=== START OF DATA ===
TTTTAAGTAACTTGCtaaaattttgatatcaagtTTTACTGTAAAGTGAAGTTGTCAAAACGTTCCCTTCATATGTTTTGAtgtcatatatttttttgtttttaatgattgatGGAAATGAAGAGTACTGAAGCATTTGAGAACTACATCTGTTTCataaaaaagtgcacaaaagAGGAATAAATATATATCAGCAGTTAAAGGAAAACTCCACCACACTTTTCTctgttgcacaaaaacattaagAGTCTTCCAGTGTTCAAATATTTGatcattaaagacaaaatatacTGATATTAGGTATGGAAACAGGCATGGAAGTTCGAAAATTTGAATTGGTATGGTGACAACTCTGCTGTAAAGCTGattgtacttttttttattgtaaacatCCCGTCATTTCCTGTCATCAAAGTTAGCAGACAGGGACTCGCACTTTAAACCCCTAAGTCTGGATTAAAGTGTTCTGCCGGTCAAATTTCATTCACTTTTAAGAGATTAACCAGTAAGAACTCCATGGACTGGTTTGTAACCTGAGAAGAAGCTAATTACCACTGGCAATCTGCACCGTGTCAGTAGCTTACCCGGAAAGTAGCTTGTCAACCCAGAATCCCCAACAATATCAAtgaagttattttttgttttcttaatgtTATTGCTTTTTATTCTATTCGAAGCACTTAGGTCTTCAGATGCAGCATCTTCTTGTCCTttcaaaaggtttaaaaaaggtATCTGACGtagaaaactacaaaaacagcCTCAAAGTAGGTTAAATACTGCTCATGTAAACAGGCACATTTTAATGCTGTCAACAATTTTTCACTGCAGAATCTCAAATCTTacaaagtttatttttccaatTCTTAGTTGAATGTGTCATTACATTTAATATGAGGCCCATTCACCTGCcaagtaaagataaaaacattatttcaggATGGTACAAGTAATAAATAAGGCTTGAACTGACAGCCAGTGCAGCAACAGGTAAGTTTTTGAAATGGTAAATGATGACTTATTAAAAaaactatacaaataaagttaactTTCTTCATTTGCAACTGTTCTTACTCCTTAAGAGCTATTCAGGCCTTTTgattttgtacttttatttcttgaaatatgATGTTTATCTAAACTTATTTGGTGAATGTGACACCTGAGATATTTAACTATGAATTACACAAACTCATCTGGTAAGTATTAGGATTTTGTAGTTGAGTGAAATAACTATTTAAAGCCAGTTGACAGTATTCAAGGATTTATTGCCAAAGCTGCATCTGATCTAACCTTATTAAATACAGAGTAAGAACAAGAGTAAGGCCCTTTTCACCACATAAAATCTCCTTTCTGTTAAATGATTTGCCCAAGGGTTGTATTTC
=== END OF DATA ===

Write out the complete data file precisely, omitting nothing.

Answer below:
TTTTAAGTAACTTGCtaaaattttgatatcaagtTTTACTGTAAAGTGAAGTTGTCAAAACGTTCCCTTCATATGTTTTGAtgtcatatatttttttgtttttaatgattgatGGAAATGAAGAGTACTGAAGCATTTGAGAACTACATCTGTTTCataaaaaagtgcacaaaagAGGAATAAATATATATCAGCAGTTAAAGGAAAACTCCACCACACTTTTCTctgttgcacaaaaacattaagAGTCTTCCAGTGTTCAAATATTTGatcattaaagacaaaatatacTGATATTAGGTATGGAAACAGGCATGGAAGTTCGAAAATTTGAATTGGTATGGTGACAACTCTGCTGTAAAGCTGattgtacttttttttattgtaaacatCCCGTCATTTCCTGTCATCAAAGTTAGCAGACAGGGACTCGCACTTTAAACCCCTAAGTCTGGATTAAAGTGTTCTGCCGGTCAAATTTCATTCACTTTTAAGAGATTAACCAGTAAGAACTCCATGGACTGGTTTGTAACCTGAGAAGAAGCTAATTACCACTGGCAATCTGCACCGTGTCAGTAGCTTACCCGGAAAGTAGCTTGTCAACCCAGAATCCCCAACAATATCAAtgaagttattttttgttttcttaatgtTATTGCTTTTTATTCTATTCGAAGCACTTAGGTCTTCAGATGCAGCATCTTCTTGTCCTttcaaaaggtttaaaaaaggtATCTGACGtagaaaactacaaaaacagcCTCAAAGTAGGTTAAATACTGCTCATGTAAACAGGCACATTTTAATGCTGTCAACAATTTTTCACTGCAGAATCTCAAATCTTacaaagtttatttttccaatTCTTAGTTGAATGTGTCATTACATTTAATATGAGGCCCATTCACCTGCcaagtaaagataaaaacattatttcaggATGGTACAAGTAATAAATAAGGCTTGAACTGACAGCCAGTGCAGCAACAGGTAAGTTTTTGAAATGGTAAATGATGACTTATTAAAAaaactatacaaataaagttaactTTCTTCATTTGCAACTGTTCTTACTCCTTAAGAGCTATTCAGGCCTTTTgattttgtacttttatttcttgaaatatgATGTTTATCTAAACTTATTTGGTGAATGTGACACCTGAGATATTTAACTATGAATTACACAAACTCATCTGGTAAGTATTAGGATTTTGTAGTTGAGTGAAATAACTATTTAAAGCCAGTTGACAGTATTCAAGGATTTATTGCCAAAGCTGCATCTGATCTAACCTTATTAAATACAGAGTAAGAACAAGAGTAAGGCCCTTTTCACCACATAAAATCTCCTTTCTGTTAAATGATTTGCCCAAGGGTTGTATTTC